The colossal statue discovered in the Matariya neighborhood of Cairo on March 7th is not of Pharaoh Ramesses II, Egypt’s Minister of Antiquities Khaled El-Enany announced at a press conference Thursday. When the head and bust of the statue were unearthed, the massive scale and style suggested it might be a depiction of Ramesses the Great, who was fond of having giant sculptures of himself made. He built extensively in the sacred city of Heliopolis whose remains underly Matariya.
After causing much controversy by removing the massive head of the statue from the muddy pit using a bulldozer, archaeologists took a kinder, gentler approach with the torso. It was strapped to a crane and slowly lifted out of the waterlogged trench on March 13th. The torso alone weighs three tons, the head 1.5 tons. The weight of the complete statue could have been as much as 50 tons; the estimated height is nine meters (30 feet).
When the head was moved, archaeologists noticed some stylistic features characteristic of later periods. Then, on the back pillar of the statue they found an inscription with key evidence for a very different and much later identification: Pharaoh Psamtek I.
Mr el-Anani, speaking at the famed Egyptian museum in the heart of Cairo, said they were lucky to spot an inscription of one of Psamtek’s five names on the statue.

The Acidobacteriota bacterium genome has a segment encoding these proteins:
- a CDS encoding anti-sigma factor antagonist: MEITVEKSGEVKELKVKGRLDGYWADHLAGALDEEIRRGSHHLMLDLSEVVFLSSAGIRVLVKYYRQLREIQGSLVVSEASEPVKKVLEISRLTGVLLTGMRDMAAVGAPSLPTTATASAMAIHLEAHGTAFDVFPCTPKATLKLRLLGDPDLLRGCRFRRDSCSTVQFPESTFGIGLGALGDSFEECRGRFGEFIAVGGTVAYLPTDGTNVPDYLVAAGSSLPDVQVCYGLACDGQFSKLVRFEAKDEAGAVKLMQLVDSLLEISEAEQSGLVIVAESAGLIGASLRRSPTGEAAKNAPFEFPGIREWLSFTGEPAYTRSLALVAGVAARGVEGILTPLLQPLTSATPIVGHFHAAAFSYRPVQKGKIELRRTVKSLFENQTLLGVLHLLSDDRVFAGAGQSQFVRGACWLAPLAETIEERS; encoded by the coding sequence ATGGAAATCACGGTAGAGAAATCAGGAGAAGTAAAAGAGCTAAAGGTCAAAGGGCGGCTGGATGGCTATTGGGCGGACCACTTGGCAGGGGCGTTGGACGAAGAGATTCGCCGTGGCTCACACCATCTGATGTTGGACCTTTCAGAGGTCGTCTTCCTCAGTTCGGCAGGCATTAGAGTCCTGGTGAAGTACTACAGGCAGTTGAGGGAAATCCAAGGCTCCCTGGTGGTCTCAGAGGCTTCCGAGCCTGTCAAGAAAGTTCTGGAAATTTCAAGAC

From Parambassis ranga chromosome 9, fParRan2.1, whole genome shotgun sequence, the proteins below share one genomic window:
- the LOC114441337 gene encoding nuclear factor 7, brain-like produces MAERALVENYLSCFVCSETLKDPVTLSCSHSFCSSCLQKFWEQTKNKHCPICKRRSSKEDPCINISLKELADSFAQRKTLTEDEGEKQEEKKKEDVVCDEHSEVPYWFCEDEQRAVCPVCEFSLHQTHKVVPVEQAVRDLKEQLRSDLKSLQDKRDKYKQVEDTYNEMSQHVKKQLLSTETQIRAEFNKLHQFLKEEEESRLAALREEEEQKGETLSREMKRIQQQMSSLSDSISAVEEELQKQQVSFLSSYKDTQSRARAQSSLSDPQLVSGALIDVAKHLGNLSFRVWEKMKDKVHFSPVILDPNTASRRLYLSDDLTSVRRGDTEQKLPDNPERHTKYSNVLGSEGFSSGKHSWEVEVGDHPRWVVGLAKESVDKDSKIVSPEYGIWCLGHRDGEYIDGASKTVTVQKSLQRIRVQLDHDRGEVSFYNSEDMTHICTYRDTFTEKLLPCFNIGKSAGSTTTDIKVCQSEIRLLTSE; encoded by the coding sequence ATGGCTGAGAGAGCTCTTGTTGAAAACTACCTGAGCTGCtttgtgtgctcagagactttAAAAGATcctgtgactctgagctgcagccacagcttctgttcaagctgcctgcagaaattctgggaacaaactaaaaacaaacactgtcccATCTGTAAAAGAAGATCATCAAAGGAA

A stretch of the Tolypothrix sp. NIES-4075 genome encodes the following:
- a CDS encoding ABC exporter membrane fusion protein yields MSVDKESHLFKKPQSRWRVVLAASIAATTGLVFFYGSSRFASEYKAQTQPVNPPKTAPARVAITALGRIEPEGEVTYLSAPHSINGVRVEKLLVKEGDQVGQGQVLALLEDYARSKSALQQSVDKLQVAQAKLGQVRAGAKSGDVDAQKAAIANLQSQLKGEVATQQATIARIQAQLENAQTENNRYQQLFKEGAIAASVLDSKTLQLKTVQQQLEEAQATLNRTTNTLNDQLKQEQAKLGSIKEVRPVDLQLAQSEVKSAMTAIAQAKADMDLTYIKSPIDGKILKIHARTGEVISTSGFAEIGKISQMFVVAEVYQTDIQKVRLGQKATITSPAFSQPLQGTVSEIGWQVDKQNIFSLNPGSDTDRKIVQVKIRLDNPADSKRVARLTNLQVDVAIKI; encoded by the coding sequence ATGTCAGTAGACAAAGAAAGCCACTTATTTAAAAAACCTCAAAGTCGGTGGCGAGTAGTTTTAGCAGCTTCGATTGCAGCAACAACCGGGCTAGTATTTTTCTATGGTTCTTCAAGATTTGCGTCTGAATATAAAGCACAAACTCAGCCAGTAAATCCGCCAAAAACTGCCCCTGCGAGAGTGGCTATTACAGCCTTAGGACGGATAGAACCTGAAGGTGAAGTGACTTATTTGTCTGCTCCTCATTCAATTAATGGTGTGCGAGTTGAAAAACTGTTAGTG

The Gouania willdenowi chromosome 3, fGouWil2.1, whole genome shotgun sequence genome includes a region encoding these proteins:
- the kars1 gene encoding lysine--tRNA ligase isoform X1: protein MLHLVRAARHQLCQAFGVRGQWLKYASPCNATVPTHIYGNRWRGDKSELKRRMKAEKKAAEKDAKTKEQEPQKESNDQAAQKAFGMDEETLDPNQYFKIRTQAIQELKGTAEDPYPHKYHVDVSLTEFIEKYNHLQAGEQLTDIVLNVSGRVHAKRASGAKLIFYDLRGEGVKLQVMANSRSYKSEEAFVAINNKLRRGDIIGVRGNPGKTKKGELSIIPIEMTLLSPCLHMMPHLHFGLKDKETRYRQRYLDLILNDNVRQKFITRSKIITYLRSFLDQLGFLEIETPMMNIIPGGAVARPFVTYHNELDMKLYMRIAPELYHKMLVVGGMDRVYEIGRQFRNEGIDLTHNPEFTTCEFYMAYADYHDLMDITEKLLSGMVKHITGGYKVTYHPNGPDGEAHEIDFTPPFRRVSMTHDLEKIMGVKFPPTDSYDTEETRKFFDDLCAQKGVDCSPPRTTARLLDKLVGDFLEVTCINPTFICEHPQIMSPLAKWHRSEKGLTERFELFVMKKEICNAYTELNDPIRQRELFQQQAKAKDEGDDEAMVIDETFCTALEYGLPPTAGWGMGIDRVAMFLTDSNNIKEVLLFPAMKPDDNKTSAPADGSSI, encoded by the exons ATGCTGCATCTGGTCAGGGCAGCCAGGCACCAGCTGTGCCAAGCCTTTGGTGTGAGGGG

“We were lucky to find the second title — the Nepti title — drawn with a vulture and a cobra, followed by the name Neb Aa.
“Neb Aa means the possessor of the arm, which means the mighty.”
The only pharaoh who was referred to as Neb Aa was the Pharaoh Psamtek I from the 26th Dynasty who ruled Egypt for 54 years.
Ramesses reigned from 1279–1213 B.C., more than 600 years before Psamtek I (664–610 B.C.) ascended the throne. Psamtek would have good reason to want to be associated with one of Egypt’s most successful and best remembered pharaohs. He too was a highly effective ruler, both military and political. Founder of the 26th Dynasty, Psamtek I kicked out the Assyrians after 17 years of occupation and reunified Egypt. His reign, almost as long as Ramesses’, was something of a renaissance for Egypt, a revival of its ancient glories, albeit in much diminished form. Psamtek and his successors deliberately sought to emulate the iconography of Old Kingdom Egypt.
Despite the strong evidence of the unique title in the inscription, Enany won’t categorically state that the statue depicts Psamtek I at this juncture, a wise choice in the wake of the overly enthusiastic Ramesses claims. First the excavation team must finish their exploration of the site. There may be more fragments still to be found there. A close study of the inscription and pieces will hopefully answer some of the questions about its age and identity. For instance, what if it’s both Ramesses and Psamtek? There’s an outside chance the latter recycled a statue of his great predecessor, altering it to make it resemble him more and adding the inscription.
If the identification and dating is confirmed, the colossus will be far and away the best surviving example of an Old Kingdom throwback from Psamtek’s reign. More than that, it will be the largest statue from the Late Period (664-332 B.C.) ever found.
The most urgent issue is the stabilization of the statue fragments. The sudden change in environment from the mud and wet below the water table to the desert heat of the surface can damage the quartzite stone. Cairo Museum conservators will spend at least three months helping the statue adjust to its new circumstances.